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Given a sequence of integers ( +ve and/or -ve) $A_1, A_2, \ldots, A_n$, I need to find the smallest subsequence $A_i,\ldots, A_j$ whose sum is at least M.

How would the algorithm for the same go if I need a complexity of $O(n\log n)$ or at-most $O(n)$?

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migrated from Jul 14 '11 at 19:57

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This doesn't seem like a research-level question. Please read the FAQ. –  Kaveh Jul 12 '11 at 15:51
Seems like a homework problem. We don't do those. –  Peter Boothe Jul 13 '11 at 3:09
I'm not sure I know the answer, even though it seems like a cute puzzle. –  Suresh Venkat Jul 13 '11 at 22:24
@Suresh, it doesn't seem difficult to me, it seems to me can be done in one pass over the sequence (or maybe I am missing something :). –  Kaveh Jul 14 '11 at 0:49
How do you define subsequence? Is it $A_{i},A_{i+1}, A_{i+2}, \dots, A_j$ or is it $A_{i_1}, A_{i_2}, ..., A_{i_n}$? I am guessing the former. –  Aryabhata Jul 14 '11 at 20:36

1 Answer 1

up vote 3 down vote accepted

Consecutive case

Hint for $O(n\log n)$: calculate partial sums and use binary search.

Hint for $O(n)$: keep two pointers into the list and advance them alternately.

Non-consecutive case

Hint for $O(n\log n)$: sort the numbers and use binary search.

Hint for $O(n)$: find the median, calculate the sum of the upper half, and recurse on the appropriate half.

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Both these solutions are for "subsequence" meaning a contiguous subsequence $A_i, A_{i+1}, \dots, A_j$, right? I tried to think of a solution to the problem where subsequence means $A_{i_1}, A_{i_2}, \dots$ as in the usual sense, but couldn't think of something that's $O(n)$. –  ShreevatsaR Jul 15 '11 at 4:50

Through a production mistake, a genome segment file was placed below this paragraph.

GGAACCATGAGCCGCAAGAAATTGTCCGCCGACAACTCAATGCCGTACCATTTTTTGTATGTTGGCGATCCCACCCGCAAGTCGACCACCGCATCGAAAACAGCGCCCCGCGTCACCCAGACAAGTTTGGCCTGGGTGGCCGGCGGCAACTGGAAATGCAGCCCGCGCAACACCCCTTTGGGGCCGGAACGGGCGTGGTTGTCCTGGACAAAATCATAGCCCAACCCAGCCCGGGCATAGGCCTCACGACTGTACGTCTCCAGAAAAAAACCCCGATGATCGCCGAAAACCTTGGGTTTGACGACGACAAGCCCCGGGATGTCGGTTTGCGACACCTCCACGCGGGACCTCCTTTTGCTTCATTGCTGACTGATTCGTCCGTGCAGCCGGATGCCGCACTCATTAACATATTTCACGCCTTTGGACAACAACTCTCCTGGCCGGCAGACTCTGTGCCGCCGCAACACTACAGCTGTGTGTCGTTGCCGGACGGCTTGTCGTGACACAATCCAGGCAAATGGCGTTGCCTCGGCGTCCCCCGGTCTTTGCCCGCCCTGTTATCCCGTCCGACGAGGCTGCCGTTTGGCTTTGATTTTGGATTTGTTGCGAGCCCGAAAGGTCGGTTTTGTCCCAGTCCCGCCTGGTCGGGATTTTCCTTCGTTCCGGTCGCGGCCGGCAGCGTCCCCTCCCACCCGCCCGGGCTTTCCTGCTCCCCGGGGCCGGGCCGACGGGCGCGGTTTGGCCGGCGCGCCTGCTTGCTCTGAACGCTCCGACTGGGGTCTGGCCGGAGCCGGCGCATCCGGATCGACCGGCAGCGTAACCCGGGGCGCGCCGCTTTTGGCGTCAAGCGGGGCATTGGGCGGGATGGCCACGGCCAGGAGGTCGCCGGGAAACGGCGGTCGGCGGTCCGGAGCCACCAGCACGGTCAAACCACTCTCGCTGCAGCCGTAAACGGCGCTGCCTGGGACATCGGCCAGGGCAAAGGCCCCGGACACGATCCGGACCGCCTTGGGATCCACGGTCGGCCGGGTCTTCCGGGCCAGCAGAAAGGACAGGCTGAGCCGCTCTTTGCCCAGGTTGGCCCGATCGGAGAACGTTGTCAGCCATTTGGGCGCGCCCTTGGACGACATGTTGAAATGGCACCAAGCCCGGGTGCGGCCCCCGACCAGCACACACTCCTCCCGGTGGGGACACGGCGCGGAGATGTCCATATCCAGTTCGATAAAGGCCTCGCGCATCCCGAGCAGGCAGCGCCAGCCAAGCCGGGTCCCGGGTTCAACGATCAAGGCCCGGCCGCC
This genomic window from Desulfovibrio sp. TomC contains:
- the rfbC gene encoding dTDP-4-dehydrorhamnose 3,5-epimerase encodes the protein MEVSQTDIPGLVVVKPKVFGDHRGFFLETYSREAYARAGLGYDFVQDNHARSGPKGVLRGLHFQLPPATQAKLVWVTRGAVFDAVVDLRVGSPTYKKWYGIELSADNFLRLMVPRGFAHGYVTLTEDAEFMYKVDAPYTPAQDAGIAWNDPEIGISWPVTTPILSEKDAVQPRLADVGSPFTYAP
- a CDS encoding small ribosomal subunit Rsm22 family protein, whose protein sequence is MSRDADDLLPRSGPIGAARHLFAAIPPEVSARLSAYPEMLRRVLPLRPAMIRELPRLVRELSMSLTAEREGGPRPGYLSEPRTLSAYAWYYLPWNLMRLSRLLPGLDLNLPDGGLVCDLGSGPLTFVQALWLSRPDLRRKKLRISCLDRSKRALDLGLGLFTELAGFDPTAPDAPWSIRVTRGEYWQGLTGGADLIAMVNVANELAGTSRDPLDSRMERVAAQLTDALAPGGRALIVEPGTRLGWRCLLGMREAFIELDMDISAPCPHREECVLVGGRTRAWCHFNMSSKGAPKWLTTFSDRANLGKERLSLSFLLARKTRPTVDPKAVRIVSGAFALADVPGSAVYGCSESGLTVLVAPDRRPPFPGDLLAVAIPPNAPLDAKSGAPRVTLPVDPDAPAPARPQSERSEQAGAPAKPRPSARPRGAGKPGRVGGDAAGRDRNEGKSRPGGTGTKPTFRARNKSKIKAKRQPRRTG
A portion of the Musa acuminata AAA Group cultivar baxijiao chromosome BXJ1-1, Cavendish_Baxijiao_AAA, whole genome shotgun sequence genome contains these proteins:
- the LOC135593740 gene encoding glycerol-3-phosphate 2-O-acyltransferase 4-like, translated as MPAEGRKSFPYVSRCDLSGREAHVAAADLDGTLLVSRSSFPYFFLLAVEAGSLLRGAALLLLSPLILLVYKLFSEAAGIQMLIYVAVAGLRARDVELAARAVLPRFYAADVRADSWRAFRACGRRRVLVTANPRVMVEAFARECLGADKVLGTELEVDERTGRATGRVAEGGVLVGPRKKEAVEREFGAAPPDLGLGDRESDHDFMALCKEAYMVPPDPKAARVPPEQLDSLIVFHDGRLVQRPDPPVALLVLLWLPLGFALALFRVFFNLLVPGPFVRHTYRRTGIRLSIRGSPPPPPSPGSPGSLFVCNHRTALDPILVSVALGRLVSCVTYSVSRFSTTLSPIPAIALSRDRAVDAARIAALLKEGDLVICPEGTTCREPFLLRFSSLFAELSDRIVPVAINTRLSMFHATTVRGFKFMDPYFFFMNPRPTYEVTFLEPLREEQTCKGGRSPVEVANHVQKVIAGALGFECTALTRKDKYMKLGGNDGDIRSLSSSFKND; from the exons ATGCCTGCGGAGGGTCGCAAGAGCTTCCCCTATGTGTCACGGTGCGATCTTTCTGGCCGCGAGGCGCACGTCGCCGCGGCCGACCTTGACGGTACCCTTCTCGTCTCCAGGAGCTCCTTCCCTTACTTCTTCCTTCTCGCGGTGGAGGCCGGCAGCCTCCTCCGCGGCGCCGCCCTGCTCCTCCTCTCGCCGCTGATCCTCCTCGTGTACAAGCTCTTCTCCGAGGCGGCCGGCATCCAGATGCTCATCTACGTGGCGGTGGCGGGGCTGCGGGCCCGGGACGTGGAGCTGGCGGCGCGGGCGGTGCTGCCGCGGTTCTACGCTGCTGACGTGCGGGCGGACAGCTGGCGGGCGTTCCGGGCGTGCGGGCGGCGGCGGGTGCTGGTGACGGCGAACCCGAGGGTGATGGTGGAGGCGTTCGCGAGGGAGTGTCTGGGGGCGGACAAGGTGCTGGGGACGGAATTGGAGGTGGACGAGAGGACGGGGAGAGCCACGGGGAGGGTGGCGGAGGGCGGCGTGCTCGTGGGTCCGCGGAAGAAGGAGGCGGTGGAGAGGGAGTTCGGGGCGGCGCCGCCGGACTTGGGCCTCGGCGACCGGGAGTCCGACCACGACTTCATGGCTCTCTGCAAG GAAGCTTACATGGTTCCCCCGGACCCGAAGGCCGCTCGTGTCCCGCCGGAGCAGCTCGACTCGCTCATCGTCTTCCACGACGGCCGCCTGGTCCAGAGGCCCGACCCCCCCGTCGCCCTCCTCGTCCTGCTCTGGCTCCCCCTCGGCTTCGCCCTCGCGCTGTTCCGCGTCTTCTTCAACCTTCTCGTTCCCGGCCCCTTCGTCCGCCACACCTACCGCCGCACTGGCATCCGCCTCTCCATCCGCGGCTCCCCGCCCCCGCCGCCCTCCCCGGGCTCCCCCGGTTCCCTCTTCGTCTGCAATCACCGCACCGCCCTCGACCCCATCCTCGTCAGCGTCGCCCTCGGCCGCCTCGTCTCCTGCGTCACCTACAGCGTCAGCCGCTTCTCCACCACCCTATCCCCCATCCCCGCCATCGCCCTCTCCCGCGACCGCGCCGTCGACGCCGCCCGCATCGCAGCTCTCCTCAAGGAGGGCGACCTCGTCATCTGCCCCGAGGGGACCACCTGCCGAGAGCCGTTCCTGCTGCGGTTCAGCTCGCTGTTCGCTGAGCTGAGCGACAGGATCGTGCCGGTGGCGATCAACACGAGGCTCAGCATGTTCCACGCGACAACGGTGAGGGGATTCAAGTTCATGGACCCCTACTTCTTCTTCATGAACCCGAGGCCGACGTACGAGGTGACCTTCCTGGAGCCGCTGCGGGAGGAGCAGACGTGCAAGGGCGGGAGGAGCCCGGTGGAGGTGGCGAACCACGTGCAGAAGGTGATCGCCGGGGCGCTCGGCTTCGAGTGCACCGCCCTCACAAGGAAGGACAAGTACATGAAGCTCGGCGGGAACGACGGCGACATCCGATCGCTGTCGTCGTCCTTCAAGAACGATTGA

Right. For the other problem, there is a trivial $O(n\log n)$ solution by sorting. I'm not sure if you can do better. –  Yuval Filmus Jul 15 '11 at 10:23
@ShreevatsaR, Yuval: in the nonconsecutive subsequence case, if $M$ is fixed and not part of the input, then we have a linear time algorithm since either there is a number larger than $M$ in which case we are done or all numbers are smaller in which case we can use a linear time sort. On the other hand, if $M$ is part of the input then I think the complexity should be similar to the i-th median problem (probably one can reduce the i-th median problem to this). –  Kaveh Jul 15 '11 at 16:48
@Kaveh: I believe that one can find the $i$th median in linear time, so reduction in this direction won't help. –  Yuval Filmus Jul 16 '11 at 21:58
@Kaveh: In fact, it seems that you can do it in $O(n)$ even in this case. –  Yuval Filmus Jul 17 '11 at 21:13

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